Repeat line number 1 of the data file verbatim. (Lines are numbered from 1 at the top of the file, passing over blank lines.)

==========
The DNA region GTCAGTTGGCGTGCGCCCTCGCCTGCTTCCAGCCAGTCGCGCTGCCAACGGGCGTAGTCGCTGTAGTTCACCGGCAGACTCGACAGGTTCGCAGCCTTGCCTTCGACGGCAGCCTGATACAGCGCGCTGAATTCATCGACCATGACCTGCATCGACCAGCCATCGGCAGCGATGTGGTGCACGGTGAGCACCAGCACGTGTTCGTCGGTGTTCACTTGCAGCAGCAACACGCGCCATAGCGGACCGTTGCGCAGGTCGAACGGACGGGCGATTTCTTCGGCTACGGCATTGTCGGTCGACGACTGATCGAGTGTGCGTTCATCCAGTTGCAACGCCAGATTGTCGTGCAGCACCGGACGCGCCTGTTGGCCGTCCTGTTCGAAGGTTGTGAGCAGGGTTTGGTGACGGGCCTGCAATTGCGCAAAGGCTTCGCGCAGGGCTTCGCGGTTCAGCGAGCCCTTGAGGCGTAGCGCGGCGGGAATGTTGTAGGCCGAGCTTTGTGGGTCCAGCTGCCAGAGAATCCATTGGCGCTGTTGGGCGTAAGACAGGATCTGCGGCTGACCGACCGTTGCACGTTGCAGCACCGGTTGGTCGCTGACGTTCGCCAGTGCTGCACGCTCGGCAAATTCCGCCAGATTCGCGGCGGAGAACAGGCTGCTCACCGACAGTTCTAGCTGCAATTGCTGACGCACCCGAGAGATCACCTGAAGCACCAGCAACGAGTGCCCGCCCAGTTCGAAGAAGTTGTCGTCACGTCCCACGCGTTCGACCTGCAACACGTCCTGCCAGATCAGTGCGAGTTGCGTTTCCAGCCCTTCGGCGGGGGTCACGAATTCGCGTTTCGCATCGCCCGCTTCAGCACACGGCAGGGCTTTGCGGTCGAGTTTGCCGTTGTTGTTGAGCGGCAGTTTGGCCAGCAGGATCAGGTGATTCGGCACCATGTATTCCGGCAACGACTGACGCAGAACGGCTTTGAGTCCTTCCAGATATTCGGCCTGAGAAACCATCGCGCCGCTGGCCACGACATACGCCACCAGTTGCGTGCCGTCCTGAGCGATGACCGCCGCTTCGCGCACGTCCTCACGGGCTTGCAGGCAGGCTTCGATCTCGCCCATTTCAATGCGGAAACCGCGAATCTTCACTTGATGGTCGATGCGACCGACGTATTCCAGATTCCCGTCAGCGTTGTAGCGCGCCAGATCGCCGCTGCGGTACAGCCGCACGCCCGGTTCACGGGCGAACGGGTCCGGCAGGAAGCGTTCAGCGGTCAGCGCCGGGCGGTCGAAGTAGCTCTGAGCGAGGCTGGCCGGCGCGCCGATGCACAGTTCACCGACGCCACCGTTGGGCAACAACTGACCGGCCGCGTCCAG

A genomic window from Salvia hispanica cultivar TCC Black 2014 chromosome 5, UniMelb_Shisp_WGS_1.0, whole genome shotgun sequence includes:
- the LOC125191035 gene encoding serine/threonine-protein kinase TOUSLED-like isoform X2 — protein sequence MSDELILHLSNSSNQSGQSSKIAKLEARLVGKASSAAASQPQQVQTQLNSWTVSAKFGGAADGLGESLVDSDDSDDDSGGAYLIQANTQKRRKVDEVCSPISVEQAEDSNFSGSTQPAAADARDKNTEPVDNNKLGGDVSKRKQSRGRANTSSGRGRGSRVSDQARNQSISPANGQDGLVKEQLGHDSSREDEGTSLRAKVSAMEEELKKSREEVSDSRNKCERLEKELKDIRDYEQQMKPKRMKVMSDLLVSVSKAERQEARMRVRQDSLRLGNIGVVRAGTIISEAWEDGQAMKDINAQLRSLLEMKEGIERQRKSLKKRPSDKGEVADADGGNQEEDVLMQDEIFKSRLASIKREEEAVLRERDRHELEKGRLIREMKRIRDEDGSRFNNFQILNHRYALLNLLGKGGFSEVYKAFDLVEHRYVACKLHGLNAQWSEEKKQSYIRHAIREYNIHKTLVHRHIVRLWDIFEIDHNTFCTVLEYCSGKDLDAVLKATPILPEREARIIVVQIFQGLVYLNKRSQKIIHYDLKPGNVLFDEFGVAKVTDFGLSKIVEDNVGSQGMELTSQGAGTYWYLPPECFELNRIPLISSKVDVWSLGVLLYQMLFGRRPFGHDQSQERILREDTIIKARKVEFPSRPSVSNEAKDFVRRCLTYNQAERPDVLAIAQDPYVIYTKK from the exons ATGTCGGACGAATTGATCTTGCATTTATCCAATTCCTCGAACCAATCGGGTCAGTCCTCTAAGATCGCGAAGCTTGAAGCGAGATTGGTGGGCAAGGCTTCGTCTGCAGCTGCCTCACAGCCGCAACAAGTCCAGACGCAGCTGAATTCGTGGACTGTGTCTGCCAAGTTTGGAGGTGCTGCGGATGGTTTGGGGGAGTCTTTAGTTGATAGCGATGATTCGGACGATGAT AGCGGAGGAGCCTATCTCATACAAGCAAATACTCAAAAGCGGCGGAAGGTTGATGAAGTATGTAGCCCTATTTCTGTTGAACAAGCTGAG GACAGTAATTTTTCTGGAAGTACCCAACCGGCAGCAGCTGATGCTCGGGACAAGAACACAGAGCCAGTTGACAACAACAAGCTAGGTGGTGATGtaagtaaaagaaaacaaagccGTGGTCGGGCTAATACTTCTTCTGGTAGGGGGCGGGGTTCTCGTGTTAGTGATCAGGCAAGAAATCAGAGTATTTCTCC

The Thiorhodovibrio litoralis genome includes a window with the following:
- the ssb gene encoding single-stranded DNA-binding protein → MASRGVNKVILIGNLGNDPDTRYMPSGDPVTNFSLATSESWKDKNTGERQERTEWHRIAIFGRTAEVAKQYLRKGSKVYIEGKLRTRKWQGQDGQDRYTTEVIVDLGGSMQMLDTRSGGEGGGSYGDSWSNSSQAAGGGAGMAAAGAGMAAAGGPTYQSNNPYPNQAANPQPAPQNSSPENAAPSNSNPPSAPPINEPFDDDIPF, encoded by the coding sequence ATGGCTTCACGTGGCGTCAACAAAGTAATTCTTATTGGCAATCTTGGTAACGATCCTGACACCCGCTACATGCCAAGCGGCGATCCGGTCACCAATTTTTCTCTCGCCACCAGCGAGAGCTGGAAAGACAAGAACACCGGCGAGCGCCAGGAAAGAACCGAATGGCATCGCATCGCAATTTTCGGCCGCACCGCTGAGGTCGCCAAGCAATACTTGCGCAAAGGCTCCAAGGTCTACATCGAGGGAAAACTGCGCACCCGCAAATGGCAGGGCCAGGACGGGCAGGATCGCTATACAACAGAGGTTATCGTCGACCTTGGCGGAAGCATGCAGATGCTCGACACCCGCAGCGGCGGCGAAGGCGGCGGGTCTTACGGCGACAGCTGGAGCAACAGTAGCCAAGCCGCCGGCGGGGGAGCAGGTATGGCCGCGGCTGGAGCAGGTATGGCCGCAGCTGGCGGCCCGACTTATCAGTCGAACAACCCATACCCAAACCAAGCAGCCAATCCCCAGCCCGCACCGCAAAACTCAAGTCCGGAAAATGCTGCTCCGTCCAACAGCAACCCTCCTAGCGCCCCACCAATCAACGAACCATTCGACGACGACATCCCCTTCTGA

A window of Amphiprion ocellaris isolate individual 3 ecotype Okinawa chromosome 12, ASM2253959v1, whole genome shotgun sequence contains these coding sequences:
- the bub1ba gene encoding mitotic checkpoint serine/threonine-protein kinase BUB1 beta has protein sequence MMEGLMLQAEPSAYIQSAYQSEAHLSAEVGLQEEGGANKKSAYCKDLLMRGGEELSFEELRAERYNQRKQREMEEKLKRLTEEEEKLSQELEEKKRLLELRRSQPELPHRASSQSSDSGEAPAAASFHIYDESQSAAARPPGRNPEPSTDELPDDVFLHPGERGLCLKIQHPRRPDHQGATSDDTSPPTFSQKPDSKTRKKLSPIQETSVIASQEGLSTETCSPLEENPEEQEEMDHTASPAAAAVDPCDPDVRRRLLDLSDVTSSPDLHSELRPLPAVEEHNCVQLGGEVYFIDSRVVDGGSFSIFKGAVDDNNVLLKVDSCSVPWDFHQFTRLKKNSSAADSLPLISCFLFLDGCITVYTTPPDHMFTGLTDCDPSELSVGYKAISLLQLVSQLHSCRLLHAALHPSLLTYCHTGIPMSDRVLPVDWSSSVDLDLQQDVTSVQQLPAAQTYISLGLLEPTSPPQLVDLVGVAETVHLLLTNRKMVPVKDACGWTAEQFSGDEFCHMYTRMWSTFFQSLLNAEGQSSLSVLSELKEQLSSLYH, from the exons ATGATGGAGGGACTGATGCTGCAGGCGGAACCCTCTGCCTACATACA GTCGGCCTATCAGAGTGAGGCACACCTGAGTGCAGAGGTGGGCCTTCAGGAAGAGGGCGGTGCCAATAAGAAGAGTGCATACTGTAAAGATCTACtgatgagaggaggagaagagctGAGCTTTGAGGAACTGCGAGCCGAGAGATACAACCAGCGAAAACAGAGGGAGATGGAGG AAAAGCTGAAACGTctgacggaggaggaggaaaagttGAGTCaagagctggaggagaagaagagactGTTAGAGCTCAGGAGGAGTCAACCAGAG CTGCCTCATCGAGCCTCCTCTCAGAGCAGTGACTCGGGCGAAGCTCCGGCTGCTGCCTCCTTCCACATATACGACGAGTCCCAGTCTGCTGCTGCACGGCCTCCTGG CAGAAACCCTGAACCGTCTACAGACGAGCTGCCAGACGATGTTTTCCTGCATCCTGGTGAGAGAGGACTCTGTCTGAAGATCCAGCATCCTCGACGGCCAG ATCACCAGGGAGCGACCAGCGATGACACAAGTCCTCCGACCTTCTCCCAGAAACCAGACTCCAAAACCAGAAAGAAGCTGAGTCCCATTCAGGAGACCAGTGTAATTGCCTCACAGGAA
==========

The DNA region GTCAGTTGGCGTGCGCCCTCGCCTGCTTCCAGCCAGTCGCGCTGCCAACGGGCGTAGTCGCTGTAGTTCACCGGCAGACTCGACAGGTTCGCAGCCTTGCCTTCGACGGCAGCCTGATACAGCGCGCTGAATTCATCGACCATGACCTGCATCGACCAGCCATCGGCAGCGATGTGGTGCACGGTGAGCACCAGCACGTGTTCGTCGGTGTTCACTTGCAGCAGCAACACGCGCCATAGCGGACCGTTGCGCAGGTCGAACGGACGGGCGATTTCTTCGGCTACGGCATTGTCGGTCGACGACTGATCGAGTGTGCGTTCATCCAGTTGCAACGCCAGATTGTCGTGCAGCACCGGACGCGCCTGTTGGCCGTCCTGTTCGAAGGTTGTGAGCAGGGTTTGGTGACGGGCCTGCAATTGCGCAAAGGCTTCGCGCAGGGCTTCGCGGTTCAGCGAGCCCTTGAGGCGTAGCGCGGCGGGAATGTTGTAGGCCGAGCTTTGTGGGTCCAGCTGCCAGAGAATCCATTGGCGCTGTTGGGCGTAAGACAGGATCTGCGGCTGACCGACCGTTGCACGTTGCAGCACCGGTTGGTCGCTGACGTTCGCCAGTGCTGCACGCTCGGCAAATTCCGCCAGATTCGCGGCGGAGAACAGGCTGCTCACCGACAGTTCTAGCTGCAATTGCTGACGCACCCGAGAGATCACCTGAAGCACCAGCAACGAGTGCCCGCCCAGTTCGAAGAAGTTGTCGTCACGTCCCACGCGTTCGACCTGCAACACGTCCTGCCAGATCAGTGCGAGTTGCGTTTCCAGCCCTTCGGCGGGGGTCACGAATTCGCGTTTCGCATCGCCCGCTTCAGCACACGGCAGGGCTTTGCGGTCGAGTTTGCCGTTGTTGTTGAGCGGCAGTTTGGCCAGCAGGATCAGGTGATTCGGCACCATGTATTCCGGCAACGACTGACGCAGAACGGCTTTGAGTCCTTCCAGATATTCGGCCTGAGAAACCATCGCGCCGCTGGCCACGACATACGCCACCAGTTGCGTGCCGTCCTGAGCGATGACCGCCGCTTCGCGCACGTCCTCACGGGCTTGCAGGCAGGCTTCGATCTCGCCCATTTCAATGCGGAAACCGCGAATCTTCACTTGATGGTCGATGCGACCGACGTATTCCAGATTCCCGTCAGCGTTGTAGCGCGCCAGATCGCCGCTGCGGTACAGCCGCACGCCCGGTTCACGGGCGAACGGGTCCGGCAGGAAGCGTTCAGCGGTCAGCGCCGGGCGGTCGAAGTAGCTCTGAGCGAGGCTGGCCGGCGCGCCGATGCACAGTTCACCGACGCCACCGTTGGGCAACAACTGACCGGCCGCGTCCAG